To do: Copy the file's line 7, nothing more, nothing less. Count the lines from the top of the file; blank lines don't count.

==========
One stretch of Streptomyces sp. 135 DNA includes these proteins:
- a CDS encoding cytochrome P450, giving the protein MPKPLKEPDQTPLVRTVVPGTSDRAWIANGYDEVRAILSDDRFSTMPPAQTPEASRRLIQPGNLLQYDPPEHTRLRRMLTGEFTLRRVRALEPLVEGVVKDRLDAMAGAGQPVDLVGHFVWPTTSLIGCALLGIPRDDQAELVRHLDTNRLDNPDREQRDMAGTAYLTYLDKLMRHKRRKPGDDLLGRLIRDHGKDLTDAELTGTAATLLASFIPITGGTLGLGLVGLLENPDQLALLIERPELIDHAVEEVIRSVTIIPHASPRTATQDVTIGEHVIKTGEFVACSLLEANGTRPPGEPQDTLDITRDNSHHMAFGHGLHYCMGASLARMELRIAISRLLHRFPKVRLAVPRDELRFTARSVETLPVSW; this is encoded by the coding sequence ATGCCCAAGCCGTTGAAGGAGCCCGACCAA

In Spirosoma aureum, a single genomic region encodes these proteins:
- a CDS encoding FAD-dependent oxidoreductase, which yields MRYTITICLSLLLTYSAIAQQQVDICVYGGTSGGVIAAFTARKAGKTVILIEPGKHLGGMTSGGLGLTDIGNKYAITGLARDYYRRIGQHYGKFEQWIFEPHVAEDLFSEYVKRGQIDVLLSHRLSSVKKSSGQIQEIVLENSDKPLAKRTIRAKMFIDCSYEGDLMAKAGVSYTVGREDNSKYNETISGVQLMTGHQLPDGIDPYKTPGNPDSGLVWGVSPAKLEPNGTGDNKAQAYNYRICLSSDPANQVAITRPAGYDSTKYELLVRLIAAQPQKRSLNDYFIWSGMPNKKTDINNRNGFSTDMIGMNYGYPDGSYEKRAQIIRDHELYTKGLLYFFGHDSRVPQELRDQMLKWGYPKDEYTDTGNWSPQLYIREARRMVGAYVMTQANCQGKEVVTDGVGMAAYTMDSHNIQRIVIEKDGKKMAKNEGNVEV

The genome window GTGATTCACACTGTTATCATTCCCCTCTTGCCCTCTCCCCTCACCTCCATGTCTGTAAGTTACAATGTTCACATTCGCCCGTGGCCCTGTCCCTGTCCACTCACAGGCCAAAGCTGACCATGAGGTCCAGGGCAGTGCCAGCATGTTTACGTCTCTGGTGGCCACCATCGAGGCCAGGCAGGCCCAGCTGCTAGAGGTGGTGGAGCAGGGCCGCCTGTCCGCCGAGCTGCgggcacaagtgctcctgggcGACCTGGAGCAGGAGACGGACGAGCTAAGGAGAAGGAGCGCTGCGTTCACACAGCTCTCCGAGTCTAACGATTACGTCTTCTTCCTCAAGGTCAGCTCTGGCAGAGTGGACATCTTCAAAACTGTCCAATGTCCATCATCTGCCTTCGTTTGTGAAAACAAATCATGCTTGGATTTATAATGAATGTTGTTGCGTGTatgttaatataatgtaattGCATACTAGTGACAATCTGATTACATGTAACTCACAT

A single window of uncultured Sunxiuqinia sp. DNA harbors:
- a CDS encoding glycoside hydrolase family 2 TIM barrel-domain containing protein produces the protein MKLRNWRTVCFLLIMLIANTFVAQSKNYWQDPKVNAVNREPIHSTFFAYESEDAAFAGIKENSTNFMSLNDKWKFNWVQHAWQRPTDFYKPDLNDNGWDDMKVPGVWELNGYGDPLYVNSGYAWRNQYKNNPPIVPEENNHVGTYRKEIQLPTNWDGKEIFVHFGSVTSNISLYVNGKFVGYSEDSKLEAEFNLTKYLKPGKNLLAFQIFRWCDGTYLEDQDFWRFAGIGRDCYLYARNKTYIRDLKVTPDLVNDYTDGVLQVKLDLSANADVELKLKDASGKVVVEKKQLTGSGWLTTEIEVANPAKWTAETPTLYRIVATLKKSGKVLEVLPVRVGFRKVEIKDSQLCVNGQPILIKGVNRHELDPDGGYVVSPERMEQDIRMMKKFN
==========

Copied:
- a CDS encoding glycoside hydrolase family 2 TIM barrel-domain containing protein produces the protein MKLRNWRTVCFLLIMLIANTFVAQSKNYWQDPKVNAVNREPIHSTFFAYESEDAAFAGIKENSTNFMSLNDKWKFNWVQHAWQRPTDFYKPDLNDNGWDDMKVPGVWELNGYGDPLYVNSGYAWRNQYKNNPPIVPEENNHVGTYRKEIQLPTNWDGKEIFVHFGSVTSNISLYVNGKFVGYSEDSKLEAEFNLTKYLKPGKNLLAFQIFRWCDGTYLEDQDFWRFAGIGRDCYLYARNKTYIRDLKVTPDLVNDYTDGVLQVKLDLSANADVELKLKDASGKVVVEKKQLTGSGWLTTEIEVANPAKWTAETPTLYRIVATLKKSGKVLEVLPVRVGFRKVEIKDSQLCVNGQPILIKGVNRHELDPDGGYVVSPERMEQDIRMMKKFN